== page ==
Elderly Influenza Vaccine Immunogenicity Substudy

The safety and scientific validity of this study is the responsibility of the study sponsor and investigators. Listing a study does not mean it has been evaluated by the U.S. Federal Government. Read our disclaimer for details. Identifier: NCT00170482
Recruitment Status : Completed
First Posted : September 15, 2005
Last Update Posted : August 12, 2011
Information provided by:
National Institute of Allergy and Infectious Diseases (NIAID)

Brief Summary:
The body's immune system (fights infection) is known to decline during the aging process, resulting in an increased risk of catching infections. Vaccinations also are not as effective in protecting older people against infection as they are in younger people. The purpose of this study is to better understand how and why vaccines are not as effective in older people. The researchers believe that the immune response in older people who get a higher dose vaccine will be similar to the immune response in young adults who get the standard (lower) dose vaccine. This study is a substudy to a main study, evaluating flu vaccines in people 65 years and older. Volunteers who are in the main study will be asked if they will participate in the substudy. The substudy requires them to give 2 additional blood samples for an in-depth look at their immune response to the flu vaccine given in the main study. Substudy volunteers will have up to 3 clinic visits and participate up to 28 weeks.

Condition or disease

Detailed Description:
There is a need to increase protection against influenza conveyed to elderly persons by inactivated influenza virus vaccines. Serum antibody titer is the primary surrogate marker for immunity to influenza after vaccination; and increasing the antigen dose has been shown to increase the serum antibody response in vaccinated persons, including the elderly. However it is not known how the remainder of the immune system responds to the higher dose of influenza antigen. This study is linked to DMID protocols 04-100 and 05-0055. This study will be conducted as a substudy of DMID 04-100 at the University of Maryland, Baltimore. Subjects ages 65 years and older, who meet the entry criteria for the primary study, will be approached for participation in an immunology substudy of volunteers who receive a single intramuscular injection of either the high-dose or standard-dose of licensed 2004-2005 trivalent inactivated influenza vaccine. A minimum of 30 elderly subjects (with the possibility of up to 60 elderly subjects) will be enrolled for the substudy. The substudy will require an extra 100 ml (total blood draw of 120 ml) of blood drawn from the same 20 ml venipuncture obtained for hemagglutination inhibition assay (HAI) titers (as per the primary study) on days 0 and 28. To minimize adverse side effects, the additional 100 ml of blood required for the substudy will be obtained from the same venipuncture site from which the 20 ml blood will be obtained for HAI titers (i.e., if blood collection stops after the 20 ml for HAI are drawn, the researchers will not attempt to obtain additional blood from a separate venipuncture site). Subjects' blood will be evaluated for key humoral and cell-mediated immunity (CMI) responses to better understand the mechanisms underlying the predicted suboptimal immune responses to one or more of the three influenza vaccine antigens observed in the elderly. With regard to specific study objectives, blood samples will be submitted for the following analysis: (1) measurement of serum anti-HA (hemagglutinin) IgG and IgA antibodies by ELISA; (2) IgG antibody subclasses; (3) IgG and IgA avidity, (4) virus neutralizing functional assay; and (5) HAI antibody titer. Peripheral blood mononuclear cells (PBMC) isolated from these subjects will be evaluated for the following: (1) "central" and "effector" memory T cell responses, including their proliferative responses and cytokine production profiles by flow cytometry; (2) IFN-gamma production by ELISPOT, following specific antigenic stimulation; (3) measurement ex vivo of the frequency of circulating influenza-specific T cells by using commercially available MHC/tetramers and/or MHC/pentamers and flow cytometry; and (4) role of regulatory T cells in the modulation of influenza responses in the elderly. Studies for measurement ex vivo of the frequency of circulating influenza-specific T cells (by using commercially available MHC/tetramers and/or MHC/pentamers and flow cytometry) will concentrate on IFN-gamma, a cytokine shown by many investigators to play a central role in the host immune response to influenza antigens. If promising results are observed, other cytokines (e.g., IL-12, TNF-alpha) might also be evaluated in future investigations if sufficient cells and resources are available. Major factors involved in the decision to concentrate these studies on IFN-gamma include the need to remain focus in a defined set of scientific questions and the fact that we will only have access to a limited number of peripheral blood mononuclear cells (PBMCs) that might preclude the study of additional cytokines.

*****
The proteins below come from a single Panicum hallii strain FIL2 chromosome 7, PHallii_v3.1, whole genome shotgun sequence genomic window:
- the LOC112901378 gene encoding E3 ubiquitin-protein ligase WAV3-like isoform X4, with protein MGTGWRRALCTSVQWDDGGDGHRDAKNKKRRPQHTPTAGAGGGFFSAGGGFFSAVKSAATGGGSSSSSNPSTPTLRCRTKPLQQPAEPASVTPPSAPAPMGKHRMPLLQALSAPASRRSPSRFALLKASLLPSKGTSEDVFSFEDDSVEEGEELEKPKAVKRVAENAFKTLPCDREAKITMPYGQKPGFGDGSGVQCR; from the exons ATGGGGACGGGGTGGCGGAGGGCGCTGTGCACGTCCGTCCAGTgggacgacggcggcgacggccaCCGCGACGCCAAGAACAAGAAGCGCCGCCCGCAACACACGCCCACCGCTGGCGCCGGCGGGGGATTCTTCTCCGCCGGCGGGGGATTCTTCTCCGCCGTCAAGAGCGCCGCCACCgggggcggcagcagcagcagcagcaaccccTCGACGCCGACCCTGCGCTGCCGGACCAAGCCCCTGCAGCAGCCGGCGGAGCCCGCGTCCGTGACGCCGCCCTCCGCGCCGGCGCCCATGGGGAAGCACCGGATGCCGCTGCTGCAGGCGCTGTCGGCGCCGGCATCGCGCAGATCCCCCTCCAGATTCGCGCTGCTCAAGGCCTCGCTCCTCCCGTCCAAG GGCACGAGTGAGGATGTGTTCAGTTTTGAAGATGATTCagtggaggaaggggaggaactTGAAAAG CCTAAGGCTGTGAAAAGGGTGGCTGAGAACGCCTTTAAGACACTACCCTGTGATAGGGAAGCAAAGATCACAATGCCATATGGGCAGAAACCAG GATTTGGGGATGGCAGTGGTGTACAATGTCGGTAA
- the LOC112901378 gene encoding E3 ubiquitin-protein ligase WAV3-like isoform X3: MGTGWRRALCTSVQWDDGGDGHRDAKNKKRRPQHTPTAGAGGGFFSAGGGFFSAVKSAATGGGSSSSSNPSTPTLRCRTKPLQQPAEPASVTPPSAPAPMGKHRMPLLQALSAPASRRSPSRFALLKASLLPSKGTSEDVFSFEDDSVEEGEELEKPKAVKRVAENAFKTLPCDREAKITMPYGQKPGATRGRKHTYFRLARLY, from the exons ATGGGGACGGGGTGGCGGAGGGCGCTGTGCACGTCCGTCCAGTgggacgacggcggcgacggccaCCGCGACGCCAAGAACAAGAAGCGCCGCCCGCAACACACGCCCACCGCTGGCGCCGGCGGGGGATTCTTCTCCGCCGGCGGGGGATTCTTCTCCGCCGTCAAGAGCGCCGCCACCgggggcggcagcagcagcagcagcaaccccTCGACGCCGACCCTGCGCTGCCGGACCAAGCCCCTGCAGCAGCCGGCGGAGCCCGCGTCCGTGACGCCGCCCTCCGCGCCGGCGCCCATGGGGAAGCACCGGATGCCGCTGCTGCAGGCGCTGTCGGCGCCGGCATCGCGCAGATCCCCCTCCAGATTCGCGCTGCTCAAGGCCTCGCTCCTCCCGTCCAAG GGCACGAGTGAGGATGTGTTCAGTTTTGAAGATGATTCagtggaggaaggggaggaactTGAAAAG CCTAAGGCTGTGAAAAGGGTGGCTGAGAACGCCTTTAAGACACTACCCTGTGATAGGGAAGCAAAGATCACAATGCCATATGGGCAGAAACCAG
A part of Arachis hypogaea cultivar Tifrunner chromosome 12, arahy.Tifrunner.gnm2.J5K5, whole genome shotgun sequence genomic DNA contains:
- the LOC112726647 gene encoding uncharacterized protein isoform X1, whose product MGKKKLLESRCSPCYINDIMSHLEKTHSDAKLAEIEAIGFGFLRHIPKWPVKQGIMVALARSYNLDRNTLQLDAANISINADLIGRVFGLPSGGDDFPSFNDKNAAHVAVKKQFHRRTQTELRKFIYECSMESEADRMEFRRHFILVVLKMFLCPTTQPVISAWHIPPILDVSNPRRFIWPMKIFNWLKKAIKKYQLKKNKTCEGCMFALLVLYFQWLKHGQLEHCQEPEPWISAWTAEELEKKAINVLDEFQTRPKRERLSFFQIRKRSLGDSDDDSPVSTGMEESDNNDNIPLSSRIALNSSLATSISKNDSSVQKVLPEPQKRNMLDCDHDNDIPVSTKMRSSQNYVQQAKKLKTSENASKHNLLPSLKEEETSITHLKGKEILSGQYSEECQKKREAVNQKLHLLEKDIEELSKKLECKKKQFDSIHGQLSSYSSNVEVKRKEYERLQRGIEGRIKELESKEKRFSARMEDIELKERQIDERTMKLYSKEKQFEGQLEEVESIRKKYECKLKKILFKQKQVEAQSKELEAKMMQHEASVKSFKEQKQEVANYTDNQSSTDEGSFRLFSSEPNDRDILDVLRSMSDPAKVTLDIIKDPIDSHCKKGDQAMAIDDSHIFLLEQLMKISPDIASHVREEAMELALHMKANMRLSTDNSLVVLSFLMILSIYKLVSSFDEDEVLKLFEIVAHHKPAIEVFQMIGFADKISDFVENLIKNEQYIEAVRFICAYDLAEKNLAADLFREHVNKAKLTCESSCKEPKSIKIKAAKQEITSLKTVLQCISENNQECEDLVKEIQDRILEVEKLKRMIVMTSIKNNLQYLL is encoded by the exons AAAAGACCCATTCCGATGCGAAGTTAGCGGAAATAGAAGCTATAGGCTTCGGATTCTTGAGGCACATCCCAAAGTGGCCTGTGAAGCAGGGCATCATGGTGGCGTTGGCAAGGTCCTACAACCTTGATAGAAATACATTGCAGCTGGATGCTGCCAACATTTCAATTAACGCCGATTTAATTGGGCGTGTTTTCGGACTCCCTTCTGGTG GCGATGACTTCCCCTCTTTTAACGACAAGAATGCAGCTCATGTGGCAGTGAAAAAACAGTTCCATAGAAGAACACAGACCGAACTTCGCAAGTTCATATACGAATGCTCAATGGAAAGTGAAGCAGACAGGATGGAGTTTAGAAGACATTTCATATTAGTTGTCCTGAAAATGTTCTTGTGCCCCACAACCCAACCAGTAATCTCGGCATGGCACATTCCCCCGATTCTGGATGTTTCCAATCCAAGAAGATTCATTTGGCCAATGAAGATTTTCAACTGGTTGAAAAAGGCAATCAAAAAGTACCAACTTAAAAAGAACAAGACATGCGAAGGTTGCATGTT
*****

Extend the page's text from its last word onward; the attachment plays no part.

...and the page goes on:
Study Type : Observational